Canadian Prime Minister Justin Trudeau, along with first daughter Ivanka Trump as a guest, welcomed a new musical that celebrates Canadian compassion and openness following the September 11 attacks.
Trudeau and Trump and some 120 ambassadors from around the world attended the show “Come From Away” Wednesday night at the Gerald Schoenfeld Theatre, in one of the cities where the bulk of the 3,000 people on 9/11 died.
The musical is set in the small Newfoundland town of Gander, which opened its arms and homes to about 7,000 airline passengers diverted there when the U.S. government shut down its airspace. In a matter of a few hours, the town was overwhelmed by travelers from 38 planeloads and dozens of countries and religions, yet locals went to work in their kitchens and cleaned up spare rooms.
‘Lean on each other’
In remarks before the show, Trudeau got on the stage and said he was pleased that, “the world gets to see what it is to lean on each other and be there for each other through the darkest times.”
The show got a standing ovation, including from Trump, who sat beside Trudeau and U.N. ambassador Nikki Haley. Also in attendance was Jean Chretien, a former Canadian prime minister. Trump was seen clapping along happily as the band played at the curtain call.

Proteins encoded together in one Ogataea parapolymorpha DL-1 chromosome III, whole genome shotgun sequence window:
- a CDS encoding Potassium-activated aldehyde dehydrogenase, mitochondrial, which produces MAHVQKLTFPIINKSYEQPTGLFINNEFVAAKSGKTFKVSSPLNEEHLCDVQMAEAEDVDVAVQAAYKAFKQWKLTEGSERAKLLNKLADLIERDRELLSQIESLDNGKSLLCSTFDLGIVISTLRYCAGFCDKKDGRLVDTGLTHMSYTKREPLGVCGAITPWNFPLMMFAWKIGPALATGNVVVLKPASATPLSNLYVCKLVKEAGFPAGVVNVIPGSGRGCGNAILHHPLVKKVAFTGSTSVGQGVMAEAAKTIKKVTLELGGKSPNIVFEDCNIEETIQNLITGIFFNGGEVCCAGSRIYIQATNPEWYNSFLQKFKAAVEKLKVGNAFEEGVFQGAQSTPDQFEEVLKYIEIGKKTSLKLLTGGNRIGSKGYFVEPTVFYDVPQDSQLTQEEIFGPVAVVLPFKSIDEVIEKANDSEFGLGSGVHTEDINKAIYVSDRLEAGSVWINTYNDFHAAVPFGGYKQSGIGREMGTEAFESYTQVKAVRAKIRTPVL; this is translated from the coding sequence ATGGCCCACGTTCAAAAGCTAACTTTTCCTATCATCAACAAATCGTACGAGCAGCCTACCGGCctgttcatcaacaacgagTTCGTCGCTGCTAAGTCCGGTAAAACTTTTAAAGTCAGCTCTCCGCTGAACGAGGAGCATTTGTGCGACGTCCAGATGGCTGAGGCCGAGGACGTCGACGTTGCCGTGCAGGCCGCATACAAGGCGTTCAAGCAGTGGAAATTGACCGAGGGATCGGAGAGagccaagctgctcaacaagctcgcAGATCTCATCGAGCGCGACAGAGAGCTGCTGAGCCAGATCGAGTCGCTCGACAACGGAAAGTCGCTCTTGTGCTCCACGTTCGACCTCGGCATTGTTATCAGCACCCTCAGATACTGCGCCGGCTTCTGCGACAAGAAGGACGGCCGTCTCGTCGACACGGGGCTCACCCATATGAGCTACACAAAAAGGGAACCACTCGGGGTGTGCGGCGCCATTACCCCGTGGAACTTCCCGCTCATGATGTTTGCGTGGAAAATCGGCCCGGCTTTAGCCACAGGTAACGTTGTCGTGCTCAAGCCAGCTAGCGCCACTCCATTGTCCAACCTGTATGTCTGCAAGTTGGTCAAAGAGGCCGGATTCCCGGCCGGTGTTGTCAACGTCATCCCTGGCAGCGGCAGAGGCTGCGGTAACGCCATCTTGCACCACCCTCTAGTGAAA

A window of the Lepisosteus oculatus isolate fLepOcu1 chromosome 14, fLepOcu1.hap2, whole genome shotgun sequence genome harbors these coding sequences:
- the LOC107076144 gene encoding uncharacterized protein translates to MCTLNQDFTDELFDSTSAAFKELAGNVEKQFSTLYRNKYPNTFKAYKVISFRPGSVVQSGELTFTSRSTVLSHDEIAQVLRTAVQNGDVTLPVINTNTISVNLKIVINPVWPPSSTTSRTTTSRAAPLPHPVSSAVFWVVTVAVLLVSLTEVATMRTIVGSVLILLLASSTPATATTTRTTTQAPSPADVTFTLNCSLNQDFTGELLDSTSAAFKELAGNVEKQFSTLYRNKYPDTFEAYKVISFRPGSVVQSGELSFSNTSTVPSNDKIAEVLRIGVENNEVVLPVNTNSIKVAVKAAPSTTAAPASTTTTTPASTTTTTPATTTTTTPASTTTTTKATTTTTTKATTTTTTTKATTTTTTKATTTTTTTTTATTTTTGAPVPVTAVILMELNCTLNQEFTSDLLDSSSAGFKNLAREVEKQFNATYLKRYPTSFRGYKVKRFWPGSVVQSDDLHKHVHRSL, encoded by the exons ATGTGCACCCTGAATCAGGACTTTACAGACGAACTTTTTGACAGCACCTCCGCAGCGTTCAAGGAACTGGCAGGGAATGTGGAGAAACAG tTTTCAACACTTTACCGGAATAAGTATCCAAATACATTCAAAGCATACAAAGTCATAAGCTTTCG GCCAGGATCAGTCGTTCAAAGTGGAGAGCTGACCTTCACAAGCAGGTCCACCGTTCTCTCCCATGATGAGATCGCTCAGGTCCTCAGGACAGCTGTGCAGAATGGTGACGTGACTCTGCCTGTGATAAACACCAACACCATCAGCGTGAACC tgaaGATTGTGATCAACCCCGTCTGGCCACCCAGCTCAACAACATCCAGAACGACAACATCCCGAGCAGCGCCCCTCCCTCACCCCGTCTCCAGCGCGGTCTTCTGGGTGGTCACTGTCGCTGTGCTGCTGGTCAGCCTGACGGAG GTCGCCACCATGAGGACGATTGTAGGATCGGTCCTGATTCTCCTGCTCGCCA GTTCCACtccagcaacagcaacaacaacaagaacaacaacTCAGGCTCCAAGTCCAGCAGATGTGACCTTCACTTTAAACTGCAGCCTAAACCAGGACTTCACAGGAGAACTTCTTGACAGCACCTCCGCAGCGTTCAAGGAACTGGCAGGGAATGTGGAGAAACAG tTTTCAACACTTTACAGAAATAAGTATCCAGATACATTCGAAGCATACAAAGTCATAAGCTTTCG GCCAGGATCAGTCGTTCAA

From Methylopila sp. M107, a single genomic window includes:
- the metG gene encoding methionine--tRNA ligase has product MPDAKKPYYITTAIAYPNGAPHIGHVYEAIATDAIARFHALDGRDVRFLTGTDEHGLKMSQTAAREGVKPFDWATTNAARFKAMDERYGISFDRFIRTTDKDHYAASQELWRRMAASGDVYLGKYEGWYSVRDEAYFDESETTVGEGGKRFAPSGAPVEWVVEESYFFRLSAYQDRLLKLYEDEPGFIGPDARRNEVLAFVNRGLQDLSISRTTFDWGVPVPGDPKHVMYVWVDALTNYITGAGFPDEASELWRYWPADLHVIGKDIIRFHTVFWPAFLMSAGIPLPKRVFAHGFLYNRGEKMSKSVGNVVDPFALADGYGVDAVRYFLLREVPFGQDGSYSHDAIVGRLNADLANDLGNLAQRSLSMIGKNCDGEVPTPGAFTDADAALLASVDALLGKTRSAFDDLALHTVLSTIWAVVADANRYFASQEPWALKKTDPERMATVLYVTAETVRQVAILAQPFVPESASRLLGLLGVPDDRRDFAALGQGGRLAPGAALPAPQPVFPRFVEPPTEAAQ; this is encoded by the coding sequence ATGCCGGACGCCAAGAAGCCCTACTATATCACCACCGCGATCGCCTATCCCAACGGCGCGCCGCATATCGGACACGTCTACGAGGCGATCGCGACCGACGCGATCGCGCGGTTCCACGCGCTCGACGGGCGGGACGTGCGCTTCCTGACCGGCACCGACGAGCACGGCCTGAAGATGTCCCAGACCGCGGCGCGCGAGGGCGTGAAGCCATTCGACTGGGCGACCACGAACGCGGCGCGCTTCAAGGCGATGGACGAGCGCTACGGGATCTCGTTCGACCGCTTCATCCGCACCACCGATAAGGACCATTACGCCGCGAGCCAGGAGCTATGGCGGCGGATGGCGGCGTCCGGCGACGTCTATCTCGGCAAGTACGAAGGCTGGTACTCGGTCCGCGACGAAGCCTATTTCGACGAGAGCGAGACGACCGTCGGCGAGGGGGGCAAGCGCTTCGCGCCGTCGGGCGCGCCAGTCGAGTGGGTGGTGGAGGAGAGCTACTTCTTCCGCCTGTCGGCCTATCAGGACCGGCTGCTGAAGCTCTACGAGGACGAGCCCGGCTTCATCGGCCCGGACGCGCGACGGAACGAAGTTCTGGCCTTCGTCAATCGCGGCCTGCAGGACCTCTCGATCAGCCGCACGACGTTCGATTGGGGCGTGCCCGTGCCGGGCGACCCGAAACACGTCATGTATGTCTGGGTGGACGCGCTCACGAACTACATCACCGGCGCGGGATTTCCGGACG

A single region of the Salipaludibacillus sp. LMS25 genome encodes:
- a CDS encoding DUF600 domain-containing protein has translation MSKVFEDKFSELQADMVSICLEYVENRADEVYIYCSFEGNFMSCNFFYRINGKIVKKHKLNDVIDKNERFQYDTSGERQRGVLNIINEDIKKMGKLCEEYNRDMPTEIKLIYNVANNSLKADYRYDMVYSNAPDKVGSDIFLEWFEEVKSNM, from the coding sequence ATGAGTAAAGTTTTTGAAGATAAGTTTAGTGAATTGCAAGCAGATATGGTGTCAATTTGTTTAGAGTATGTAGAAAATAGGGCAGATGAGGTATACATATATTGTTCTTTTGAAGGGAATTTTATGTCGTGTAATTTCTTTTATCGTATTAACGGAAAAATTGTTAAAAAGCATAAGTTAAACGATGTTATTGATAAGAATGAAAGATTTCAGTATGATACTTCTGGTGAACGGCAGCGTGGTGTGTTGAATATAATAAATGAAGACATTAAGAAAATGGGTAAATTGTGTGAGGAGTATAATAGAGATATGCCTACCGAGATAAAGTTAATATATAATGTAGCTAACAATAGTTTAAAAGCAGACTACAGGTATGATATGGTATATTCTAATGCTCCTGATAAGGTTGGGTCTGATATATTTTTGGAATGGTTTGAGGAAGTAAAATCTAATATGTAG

The actors did not acknowledge the special audience, but one afterward was still buzzing.
“When do we have the opportunity to share a story about kindness, gratitude and love that takes place in a country that is known for opening their hearts to people,” said actor Rodney Hicks. “It just meant the world to all of us.”
‘There for those tough times’
Trudeau, who champions global free trade and has welcomed 40,000 Syrian refugees, was celebrating Canada’s 150th anniversary of its Confederation to reaffirm the special friendship between Canadians and Americans.
“Our friends are there for those tough times, when you lose a parent or a loved one, when you get knocked off your path at a difficult moment in your life. Where you go through difficult times, that’s when you turn and you lean on your friends,” he said. “That ultimately is what this story is all about — being there for each other.”
In the show, a cast of a dozen play both residents and marooned passengers, telling true stories of generosity, compassion and acceptance, while fear and suspicion reigned in America. The show arrives just as a debate over immigration and open borders reignited following the Trump administration’s push for a ban on travelers from six predominantly Muslim nations.
Canadian husband-and-wife writing team Irene Sankoff and David Hein wrote the book, music and lyrics, and it was directed by Christopher Ashley, the artistic director of the La Jolla Playhouse. The musical veers its focus from weighty matters, a mother anxious about her missing firefighter son in New York, to more silly events, like a rowdy evening at a local bar where visitors are urged to kiss a cod.
Trudeau’s warm reception was in contrast to the ones that greeted two other world leaders who recently attended the Broadway smash “Hamilton,” Israeli Prime Minister Benjamin Netanyahu and Vice President-elect Mike Pence. Both received more than a smattering of boos.